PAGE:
It will be interesting to see to what extent Georgia fans will heed Smart’s call. I’m interested in hearing from Dawg Nation to find out how many of you plan to come, and why. I suspect it will be like everything else Smart has asked for since he showed up from Alabama after the 2015 season.

It’s like the words from the prison warden from the classic movie, Cool Hand Luke: “He wants it. Well, he gets it.”

Here’s the thing. There’s plenty for true Georgia fans to want to see beyond current recruits and yet-to-enroll signees.

This will be the first opportunity for the fan base — not to mention beat reporters — to get a look at freshman quarterback Justin Fields. That’s not to mention eight other early enrollees, although cornerback Divaad Wilson will miss the game with a torn ACL sustained on the first day of practice with pads this spring.

There are intense position battles being waged at right tackle and left guard. It’ll be the first look at D’Andre Swift as the featured tailback. Georgia must replace all four of its starting linebackers from last season, so we’ll see what the new players look like. And there is no more intense competition than in the secondary, where three positions are up for grabs.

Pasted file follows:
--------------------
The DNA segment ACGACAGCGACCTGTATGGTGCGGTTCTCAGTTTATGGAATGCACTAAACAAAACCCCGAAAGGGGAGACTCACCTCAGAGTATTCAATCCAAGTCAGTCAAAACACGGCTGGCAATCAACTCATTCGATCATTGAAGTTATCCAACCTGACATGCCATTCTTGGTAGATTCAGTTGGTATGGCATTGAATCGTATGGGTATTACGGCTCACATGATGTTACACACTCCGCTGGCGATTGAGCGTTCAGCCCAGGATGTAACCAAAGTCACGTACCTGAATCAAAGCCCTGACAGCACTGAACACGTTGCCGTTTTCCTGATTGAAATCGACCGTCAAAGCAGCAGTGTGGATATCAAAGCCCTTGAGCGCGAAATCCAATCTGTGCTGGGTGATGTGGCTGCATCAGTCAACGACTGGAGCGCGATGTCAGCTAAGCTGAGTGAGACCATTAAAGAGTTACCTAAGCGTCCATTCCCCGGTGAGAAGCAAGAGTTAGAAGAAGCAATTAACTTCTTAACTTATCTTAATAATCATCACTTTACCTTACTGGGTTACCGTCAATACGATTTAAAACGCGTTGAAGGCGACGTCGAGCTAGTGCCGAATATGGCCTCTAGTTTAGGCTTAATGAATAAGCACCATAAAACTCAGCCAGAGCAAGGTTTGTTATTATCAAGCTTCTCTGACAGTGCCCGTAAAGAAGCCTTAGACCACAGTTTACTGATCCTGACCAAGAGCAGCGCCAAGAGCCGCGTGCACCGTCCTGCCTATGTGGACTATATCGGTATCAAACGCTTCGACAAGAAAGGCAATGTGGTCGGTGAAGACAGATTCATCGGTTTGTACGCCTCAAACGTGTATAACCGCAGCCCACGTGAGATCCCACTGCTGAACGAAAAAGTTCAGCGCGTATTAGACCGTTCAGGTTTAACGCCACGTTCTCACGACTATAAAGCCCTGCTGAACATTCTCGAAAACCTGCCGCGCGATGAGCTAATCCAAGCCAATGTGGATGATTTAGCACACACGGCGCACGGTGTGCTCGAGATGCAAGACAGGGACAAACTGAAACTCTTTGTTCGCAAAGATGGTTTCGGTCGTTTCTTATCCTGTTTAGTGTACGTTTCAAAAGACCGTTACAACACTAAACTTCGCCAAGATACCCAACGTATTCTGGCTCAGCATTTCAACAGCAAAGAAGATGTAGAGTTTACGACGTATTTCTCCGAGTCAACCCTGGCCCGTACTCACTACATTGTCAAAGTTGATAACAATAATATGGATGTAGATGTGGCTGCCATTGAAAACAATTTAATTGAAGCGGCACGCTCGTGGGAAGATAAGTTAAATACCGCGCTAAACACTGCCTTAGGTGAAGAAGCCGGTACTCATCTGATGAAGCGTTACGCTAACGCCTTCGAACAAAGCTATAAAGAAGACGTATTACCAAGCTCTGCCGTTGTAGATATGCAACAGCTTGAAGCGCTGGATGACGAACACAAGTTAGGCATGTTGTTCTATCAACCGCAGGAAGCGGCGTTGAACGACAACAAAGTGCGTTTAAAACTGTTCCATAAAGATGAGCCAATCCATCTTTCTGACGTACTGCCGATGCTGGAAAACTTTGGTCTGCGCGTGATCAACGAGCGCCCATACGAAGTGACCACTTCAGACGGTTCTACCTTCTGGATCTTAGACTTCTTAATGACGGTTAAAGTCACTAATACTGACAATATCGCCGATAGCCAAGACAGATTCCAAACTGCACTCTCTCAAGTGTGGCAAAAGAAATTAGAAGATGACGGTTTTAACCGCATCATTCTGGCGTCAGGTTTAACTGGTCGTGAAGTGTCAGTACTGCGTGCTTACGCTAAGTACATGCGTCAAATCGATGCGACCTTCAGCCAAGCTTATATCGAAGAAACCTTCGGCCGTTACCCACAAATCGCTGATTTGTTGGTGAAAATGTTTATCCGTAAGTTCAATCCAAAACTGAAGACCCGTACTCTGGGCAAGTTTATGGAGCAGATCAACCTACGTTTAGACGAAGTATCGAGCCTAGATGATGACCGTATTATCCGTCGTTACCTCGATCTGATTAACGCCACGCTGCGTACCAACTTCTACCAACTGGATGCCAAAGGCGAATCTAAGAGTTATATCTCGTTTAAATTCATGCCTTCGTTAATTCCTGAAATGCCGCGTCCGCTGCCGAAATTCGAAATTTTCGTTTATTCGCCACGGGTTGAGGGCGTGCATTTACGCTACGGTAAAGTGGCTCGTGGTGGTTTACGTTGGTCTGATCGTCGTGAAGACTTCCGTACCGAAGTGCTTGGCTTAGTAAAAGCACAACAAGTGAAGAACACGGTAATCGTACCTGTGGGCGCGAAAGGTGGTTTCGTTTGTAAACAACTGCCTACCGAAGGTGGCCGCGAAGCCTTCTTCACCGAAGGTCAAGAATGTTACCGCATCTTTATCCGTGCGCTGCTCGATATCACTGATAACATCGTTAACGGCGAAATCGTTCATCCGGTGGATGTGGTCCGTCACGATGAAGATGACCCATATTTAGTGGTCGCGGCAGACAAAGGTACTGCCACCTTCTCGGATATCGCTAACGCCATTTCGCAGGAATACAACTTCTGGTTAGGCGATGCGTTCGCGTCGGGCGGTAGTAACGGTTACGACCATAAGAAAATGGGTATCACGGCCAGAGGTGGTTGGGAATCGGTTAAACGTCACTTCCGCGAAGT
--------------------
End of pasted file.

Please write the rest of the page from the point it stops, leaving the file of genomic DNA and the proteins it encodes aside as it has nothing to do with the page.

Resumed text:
That should be enough to draw a good crowd. But it’s no longer about just having a decent turnout. Now it’s about filling up the place.

The logistics will pose a bit of the challenge. The giant ingress-egress that is Gate 10 underneath Sanford Bridge will be closed. I assume that means there won’t be a Dawg Walk, per se. I’ll let everyone know when I find out.

Meanwhile, Georgia is looking to avoid some of the issues it experienced when Smart deemed the 2016 game “93K Day.” As anyone who was there that day can tell you, that was more like 100K Day. It as a fire marshal’s nightmare. This time around, Georgia will be issuing passes — essentially seating assignments — at each of the gates. It’s basically general admission, but the recommendation from UGA is that if you have a preferred area of the stadium to sit in, enter through the gate nearest that area and you should be able to get to the area you want. Kickoff isn’t until 4 p.m., but gates on the sides of the stadium are scheduled to open at 1 p.m. Entertainment will begin shortly thereafter, with the annual alumni touch-football game.

Make no mistake about it — Smart is taking the whole day very seriously. He wants to make a statement. As he and his coaches have repeated often in marketing for the 2018 season, Georgia “isn’t going anywhere” after the exciting run last season.

But for him, this G-Day is more about ensuring Georgia’s successful future than what the Bulldogs might look like on the field in 2018.

“Momentum is a major factor,” Smart said of keeping the buzz going for the Bulldogs. “If [recruits] see a winning product and they see a team that was in the most-televised game of the year, the National Championship [Game], the second-most televised game, the Rose Bowl, and the fourth-most televised game, the SEC Championship [Game] — so of the four most-televised games last year, we were in three of them — that helps recruiting. And never mistake how important that is for recruiting.”

That, my friends, is what spring games are all about now. At least in the SEC.